Next step is to loose a bunch of unnecessary barrel length that makes these guns cumbersome to carry, here trimmed to a true 4" length. Added is a NOS Steel cam cut ejector rod housing from the old true 4" army san-marco revolvers and a colt style crescent ejector rod button.
The part was inexpensive because the upper left screw hole was drilled twice. Crooked once and then oversize and crooked again leaving a figure 8 hole. Drilled it out on the press with the smallest bit that would clean up most of the hole, fitted a brass pin and tinned and soldered with Hi Force 44 silver solder. Strong enough. Incidentally, I found water base flux and a low flame works best with Hi Force. Much better and easier to solder the strongest joints with good old water base plumbers pipe flux. Later, I'll measure, mark and drill and countersink a new hole for the upper left grip screw.
First fitting going well. New left upper grip hole drilled and countersunk at .619" CTC. Pretty close bolt up of Italian grip to American frame. I'm pleased, only minor fitting at the aft end of the frame and the width is at least a good as a Ruger factory grip frame.
Factory blue on this one is so good I'm moving slow as I'd like to preserve the blue throughout the fitting process. First fit of the Uberti brass trigger guard to the frame and grip. Will have to get the trigger guard exactly where i want it and then bring the grip evenly into the strap and back of the ruger frame. Just try and try again till it slides right into place.
Getting back to sparkly goodness. Here the lower tang has been heated dull red in a dark room and bent forward 3/16" to line up with the curvature of the cast grip. Front screw hole in the trigger guard is plugged with brass and moved back 2/3 hole to line up with the factory hole in the frame. Counter bored, a ruger back strap screw is a perfect fit for a new front trigger guard screw. Also, the two rear trigger guard screws were replaced with back strap screws for a perfect clamp on the Uberti trigger guard. Finally, the grip is drilled and counter bored under its eagle cap in order to fit a screw which secures the tail of the trigger guard to the grip itself. Rock solid. Started some of the grinding of casting flash. Next step is to outfit the trigger guard to function with the old model trigger return spring and plunger.
Next step is making up a simple jig to copy the Ruger Trigger Plunger hole over to the Uberti Brass Trigger guard. The hole is .170 diameter and .650 deep. When looking at the bottom of the trigger guard, the hole is 10 degrees to one side and 15 degrees down from the frame base line as measured from the proper sized drill bit, these angles repeat pretty well on several surfaces of both trigger guards. (important as they are slightly different shapes and its good to have common reference points to align the brass guard to be drilled). I used the original XR3RED grip frame to establish the angles. When mounted on the leveled drill press pad, the drill bit will be perfectly vertical. After some additional work on the grip frames trigger slot, I'll be ready to step drill the trigger plunger hole in stages on the drill press. Every Italian part is slightly different throughout the years, so each modification may require a new jig, easy enough from scrap wood and a few minutes work to establish the angles.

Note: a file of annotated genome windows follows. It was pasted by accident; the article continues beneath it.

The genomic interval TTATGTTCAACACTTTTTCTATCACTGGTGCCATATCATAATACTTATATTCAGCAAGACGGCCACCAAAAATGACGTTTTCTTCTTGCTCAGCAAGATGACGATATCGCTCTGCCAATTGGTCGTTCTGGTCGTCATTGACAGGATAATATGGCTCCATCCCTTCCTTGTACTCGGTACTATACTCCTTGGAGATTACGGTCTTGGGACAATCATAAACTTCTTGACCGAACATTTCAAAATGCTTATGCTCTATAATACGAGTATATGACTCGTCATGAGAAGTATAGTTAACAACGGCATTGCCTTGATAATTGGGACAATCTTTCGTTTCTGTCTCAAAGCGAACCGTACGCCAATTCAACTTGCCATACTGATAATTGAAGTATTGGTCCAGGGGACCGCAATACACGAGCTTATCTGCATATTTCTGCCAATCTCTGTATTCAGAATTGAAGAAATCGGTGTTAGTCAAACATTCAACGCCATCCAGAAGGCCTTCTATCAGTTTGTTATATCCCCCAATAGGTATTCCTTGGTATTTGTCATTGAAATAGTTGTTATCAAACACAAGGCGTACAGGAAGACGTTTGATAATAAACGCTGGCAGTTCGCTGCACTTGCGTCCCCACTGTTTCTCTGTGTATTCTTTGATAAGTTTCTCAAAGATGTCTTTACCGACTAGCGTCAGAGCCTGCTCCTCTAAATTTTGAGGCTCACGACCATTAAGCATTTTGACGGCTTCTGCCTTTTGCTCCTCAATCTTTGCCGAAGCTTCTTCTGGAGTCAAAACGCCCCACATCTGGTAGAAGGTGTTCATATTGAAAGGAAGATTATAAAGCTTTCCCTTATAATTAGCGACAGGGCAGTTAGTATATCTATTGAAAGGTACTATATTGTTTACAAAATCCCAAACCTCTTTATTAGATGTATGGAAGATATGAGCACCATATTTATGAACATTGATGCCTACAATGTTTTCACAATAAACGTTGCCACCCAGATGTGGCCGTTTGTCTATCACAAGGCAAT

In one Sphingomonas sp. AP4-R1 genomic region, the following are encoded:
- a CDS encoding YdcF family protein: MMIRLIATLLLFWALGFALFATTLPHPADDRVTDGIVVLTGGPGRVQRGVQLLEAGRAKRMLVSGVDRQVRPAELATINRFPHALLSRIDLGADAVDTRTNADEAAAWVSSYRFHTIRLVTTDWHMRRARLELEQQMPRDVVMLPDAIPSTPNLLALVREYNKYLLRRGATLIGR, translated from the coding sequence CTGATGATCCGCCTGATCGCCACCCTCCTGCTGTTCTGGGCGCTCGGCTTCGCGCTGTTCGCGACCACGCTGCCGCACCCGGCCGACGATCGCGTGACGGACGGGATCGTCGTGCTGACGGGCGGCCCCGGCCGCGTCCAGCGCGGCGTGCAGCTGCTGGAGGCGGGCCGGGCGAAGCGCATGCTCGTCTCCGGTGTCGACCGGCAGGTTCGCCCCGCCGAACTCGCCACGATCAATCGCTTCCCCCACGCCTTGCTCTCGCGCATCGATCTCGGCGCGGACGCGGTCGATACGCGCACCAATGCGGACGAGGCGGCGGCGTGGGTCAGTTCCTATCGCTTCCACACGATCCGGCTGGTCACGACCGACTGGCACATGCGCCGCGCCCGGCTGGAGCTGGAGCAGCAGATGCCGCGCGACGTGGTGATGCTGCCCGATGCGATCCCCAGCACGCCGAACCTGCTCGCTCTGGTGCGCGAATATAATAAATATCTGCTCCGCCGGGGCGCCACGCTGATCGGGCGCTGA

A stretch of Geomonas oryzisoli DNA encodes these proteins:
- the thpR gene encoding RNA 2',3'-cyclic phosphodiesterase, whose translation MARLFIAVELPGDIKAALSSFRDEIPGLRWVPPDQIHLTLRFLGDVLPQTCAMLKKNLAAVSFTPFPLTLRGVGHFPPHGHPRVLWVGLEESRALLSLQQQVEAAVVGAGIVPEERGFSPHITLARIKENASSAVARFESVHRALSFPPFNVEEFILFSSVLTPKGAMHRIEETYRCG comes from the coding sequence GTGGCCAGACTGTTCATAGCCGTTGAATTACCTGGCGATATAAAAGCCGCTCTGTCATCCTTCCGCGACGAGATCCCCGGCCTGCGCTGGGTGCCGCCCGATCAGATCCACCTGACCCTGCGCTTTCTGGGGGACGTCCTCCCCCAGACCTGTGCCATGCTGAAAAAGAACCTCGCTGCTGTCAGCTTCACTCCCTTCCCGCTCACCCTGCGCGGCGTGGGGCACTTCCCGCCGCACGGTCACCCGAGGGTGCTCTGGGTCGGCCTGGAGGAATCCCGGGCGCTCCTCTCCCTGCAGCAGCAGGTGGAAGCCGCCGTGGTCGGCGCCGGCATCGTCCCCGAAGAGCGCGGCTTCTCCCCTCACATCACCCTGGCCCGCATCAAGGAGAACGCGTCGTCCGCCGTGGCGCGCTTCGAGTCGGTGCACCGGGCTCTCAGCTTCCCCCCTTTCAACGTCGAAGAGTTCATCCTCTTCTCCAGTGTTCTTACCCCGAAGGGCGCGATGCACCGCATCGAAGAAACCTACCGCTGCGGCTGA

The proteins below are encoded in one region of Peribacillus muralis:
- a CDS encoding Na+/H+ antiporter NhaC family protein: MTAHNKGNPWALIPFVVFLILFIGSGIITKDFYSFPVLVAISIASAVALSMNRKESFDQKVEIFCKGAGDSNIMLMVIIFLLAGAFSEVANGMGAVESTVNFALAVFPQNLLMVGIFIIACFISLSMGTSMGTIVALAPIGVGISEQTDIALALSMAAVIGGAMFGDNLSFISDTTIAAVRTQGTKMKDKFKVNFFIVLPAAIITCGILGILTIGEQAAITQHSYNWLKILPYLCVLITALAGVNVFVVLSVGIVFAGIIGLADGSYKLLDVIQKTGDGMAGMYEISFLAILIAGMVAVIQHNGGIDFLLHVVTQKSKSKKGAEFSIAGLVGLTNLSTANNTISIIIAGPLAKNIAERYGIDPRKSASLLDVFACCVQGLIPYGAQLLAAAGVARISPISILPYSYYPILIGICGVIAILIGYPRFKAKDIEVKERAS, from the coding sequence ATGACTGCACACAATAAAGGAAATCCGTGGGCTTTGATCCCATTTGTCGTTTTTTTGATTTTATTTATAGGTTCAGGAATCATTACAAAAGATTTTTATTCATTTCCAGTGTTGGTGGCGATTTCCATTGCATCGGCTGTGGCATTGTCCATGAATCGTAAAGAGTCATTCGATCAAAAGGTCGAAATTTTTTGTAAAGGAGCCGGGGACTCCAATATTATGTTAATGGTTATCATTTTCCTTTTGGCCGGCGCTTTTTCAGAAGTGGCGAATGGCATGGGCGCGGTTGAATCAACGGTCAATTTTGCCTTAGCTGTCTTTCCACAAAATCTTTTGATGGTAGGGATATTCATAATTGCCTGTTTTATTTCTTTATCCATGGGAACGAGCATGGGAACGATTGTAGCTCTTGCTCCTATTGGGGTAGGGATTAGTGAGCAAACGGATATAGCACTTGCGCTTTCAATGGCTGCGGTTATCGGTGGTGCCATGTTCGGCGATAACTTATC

Drill out the hole for the trigger plunger, polish the hole and the plunger and check fit. Drill all the way out the back, the trigger guard is thinner than the aluminum factory housing and a capture pin/screw will be installed to retain the spring from the backside. Some more fitting of the trigger, it rubs on one side of the slot and is a bit long, rubbing the edge of the trigger on the inside of the guard.
In and out hunting but between trips, got the inside of the trigger tail profiled for conversion from flat spring to coil and since there is a dearth of space inside the brass grip, trying and upside down spring seat. I think it'll fit and have all the needed clearances for the mainspring and strut.
Will have enough room for the mainspring and strut to run unencumbered inside the grip in place of the Colt original flat spring. Also, the trigger return plunger functions correctly and all the clearances needed for the trigger were made within the trigger guard loop. So, no need to re-blue a shortened trigger. Finally, a stud retains the trigger plunger spring at the rear.
long slow work now...final fitting. Getting the trigger guard done first, blending in difficult spots. Alternately polish and file/sand, then polish again. Helps to take photos as you go....easier to see the flaws on a big picture and then go back to the work at hand.